The tasting room is about the size of a large tool shed dwelling and you come to wonder what the experience will be like. Well, don’t let first impressions dictate the mind or set in stone any preconceived notions. Once inside it was quite cozy with a wine bar to accommodate 7 or 8 tasters comfortably at a time. The sommelier was a friendly and pleasant individual and quite knowledgeable with their wines. She also offered food pairings that would make your mouth water wishing you were sitting down to a delectable meal. The open doors let in a breeze and the cross winds enabled the taster to get caught in a cooling effect from the winds but hold on to your tasting menu as it has the tendency to blow away.

For only being open a short time making wine, they certainly have done quite well producing very tasty ones. They also have plans to produce the Vidal Blanc grape which I will look forward to tasting in the future. The wine tasting fee is $6 for the seven wines available and it includes their signature wine glass which is a fairly decent size wine glass. I really didn’t know what to expect from the wines here at Holmberg but was mildly surprised to find that I liked them quite a bit. Maybe it was the warm summer breeze filtering through the tasting room and the chilled wines were just what the “wine doctor” ordered. Although I didn’t get a whole lot of aromas from the wines the flavors were apparent. Just because this is an orchard doesn’t mean you can skip this from your wine trips. I think you’ll be mildly surprised with the results when you drop in for a tasting. I know I was.

Here’s what you get with the tasting:

Pearfection Pear Wine: Okay, I promise no puns or references to what they call sommeliers at orchards. I wasn’t overly fond of this particular wine but I have been here twice and overheard others say they enjoyed this. And yes, it did taste like pears.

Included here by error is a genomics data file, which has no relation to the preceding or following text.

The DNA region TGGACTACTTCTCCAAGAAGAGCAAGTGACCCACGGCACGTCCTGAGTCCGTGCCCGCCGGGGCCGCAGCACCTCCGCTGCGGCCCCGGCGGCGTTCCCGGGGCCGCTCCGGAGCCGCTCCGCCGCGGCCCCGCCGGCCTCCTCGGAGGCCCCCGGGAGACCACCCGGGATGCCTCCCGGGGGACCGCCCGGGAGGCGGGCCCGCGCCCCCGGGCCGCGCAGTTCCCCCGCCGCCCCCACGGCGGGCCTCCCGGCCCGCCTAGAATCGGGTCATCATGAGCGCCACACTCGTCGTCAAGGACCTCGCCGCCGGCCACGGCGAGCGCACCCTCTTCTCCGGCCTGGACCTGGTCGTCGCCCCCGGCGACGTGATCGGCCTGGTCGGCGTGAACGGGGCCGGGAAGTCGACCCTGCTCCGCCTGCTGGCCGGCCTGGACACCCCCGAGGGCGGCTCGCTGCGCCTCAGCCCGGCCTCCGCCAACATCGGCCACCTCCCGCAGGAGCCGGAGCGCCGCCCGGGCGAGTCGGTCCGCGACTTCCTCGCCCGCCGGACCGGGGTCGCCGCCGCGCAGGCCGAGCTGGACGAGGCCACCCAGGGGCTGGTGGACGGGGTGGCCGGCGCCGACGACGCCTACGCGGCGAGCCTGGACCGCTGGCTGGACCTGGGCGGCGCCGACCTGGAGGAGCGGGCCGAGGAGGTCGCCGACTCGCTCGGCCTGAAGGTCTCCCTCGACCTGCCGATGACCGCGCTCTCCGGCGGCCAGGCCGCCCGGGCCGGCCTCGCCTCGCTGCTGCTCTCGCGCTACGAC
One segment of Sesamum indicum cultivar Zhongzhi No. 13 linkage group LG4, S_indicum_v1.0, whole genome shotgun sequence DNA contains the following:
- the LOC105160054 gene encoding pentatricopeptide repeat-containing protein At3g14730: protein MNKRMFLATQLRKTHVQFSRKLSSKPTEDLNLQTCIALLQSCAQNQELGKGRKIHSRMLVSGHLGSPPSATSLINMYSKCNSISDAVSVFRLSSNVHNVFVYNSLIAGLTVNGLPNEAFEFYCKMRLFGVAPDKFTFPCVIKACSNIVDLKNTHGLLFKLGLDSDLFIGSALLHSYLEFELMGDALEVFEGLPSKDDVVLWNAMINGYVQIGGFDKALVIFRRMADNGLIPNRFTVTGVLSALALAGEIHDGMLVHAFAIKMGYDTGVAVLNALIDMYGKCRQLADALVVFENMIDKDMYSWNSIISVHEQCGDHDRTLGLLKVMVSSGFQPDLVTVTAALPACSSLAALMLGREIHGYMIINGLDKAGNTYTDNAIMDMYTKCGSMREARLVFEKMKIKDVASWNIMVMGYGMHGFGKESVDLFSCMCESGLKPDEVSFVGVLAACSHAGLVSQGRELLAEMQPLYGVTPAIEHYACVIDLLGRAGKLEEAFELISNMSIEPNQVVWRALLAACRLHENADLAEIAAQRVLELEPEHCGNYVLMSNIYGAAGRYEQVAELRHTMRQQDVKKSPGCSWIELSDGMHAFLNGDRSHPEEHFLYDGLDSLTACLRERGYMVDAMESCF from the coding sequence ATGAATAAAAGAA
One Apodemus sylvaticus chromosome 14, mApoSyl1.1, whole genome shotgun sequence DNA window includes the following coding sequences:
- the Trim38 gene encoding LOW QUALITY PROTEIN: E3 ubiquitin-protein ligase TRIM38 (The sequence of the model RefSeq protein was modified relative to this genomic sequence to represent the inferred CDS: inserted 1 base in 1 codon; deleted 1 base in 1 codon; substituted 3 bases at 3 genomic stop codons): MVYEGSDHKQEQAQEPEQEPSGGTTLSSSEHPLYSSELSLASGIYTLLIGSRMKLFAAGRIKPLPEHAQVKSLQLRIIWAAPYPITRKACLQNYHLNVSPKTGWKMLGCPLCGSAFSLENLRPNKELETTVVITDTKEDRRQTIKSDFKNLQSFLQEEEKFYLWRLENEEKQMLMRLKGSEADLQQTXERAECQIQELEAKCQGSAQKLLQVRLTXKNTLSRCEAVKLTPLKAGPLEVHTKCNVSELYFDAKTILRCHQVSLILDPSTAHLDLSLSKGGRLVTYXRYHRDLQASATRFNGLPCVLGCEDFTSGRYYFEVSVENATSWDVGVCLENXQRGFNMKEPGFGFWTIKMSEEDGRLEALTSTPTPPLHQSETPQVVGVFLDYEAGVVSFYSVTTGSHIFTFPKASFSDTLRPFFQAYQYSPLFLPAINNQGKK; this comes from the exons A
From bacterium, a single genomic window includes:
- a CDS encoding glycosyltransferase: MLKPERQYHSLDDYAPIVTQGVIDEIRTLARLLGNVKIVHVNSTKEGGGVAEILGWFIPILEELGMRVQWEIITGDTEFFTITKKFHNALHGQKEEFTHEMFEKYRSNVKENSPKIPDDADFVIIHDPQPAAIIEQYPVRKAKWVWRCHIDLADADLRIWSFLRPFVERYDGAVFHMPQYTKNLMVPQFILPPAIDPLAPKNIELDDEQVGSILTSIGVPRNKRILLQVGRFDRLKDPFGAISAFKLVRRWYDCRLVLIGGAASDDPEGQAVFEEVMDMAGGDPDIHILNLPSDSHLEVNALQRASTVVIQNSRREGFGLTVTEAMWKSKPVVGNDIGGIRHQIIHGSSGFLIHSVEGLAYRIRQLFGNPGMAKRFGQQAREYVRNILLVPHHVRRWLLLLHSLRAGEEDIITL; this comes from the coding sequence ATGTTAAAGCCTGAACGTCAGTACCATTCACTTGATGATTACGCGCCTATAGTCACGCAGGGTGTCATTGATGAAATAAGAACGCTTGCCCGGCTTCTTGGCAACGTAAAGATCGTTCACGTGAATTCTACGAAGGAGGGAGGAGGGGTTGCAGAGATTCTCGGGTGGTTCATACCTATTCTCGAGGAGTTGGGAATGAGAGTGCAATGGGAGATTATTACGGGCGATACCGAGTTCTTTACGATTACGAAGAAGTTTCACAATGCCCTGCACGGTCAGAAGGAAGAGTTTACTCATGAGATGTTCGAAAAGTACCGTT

Three Sheets Apple Wine: This was a nice apple wine and I can imagine what you’d be called if you had too much. This isn’t like a Chardonnay but not like a Sauvignon Blanc either. I’d venture a guess that is would go nicely on a warm summer eve while cooking poultry or the other white meat out on the backyard grill.

World Peach: This I liked a lot as it reminded me of a crisp Riesling. While not a strong peach flavor it did have subtle peach nuances unlike a peach infused Riesling. According to their tasting brochure a portion of the proceeds go to charities promoting world peace – so, on my second trip here I bought a bottle.

Bleuphoria Blueberry Wine: This dessert wine was good and I bought a bottle and it’s in the wine cooler waiting for me to open this. It had a great blueberry flavor that was not overpowering but just right. It wasn’t like eating a blueberry pie but more like a blueberry infused drink.

Russett Hard Cider: Until I visited Holmberg I can’t remember the last time I had a hard cider drink. Probably Kansas in the mid-1970’s. It was a fairly nice sipping drink and it’s made from the Russett apples and did I mention it was tart, if not it was tart.

Cortland Hard Cider: Sweet but not too sweet with a bit of a sparkling effect giving you the impression it may have been a sparkling wine. I can’t put my finger on it but I did like this.

MacIntosh Hard Cider: Yes, you guessed it, this is made from the MacIntosh apple. ‘Nuff said.

Here’s to good wine, good food, and good friends…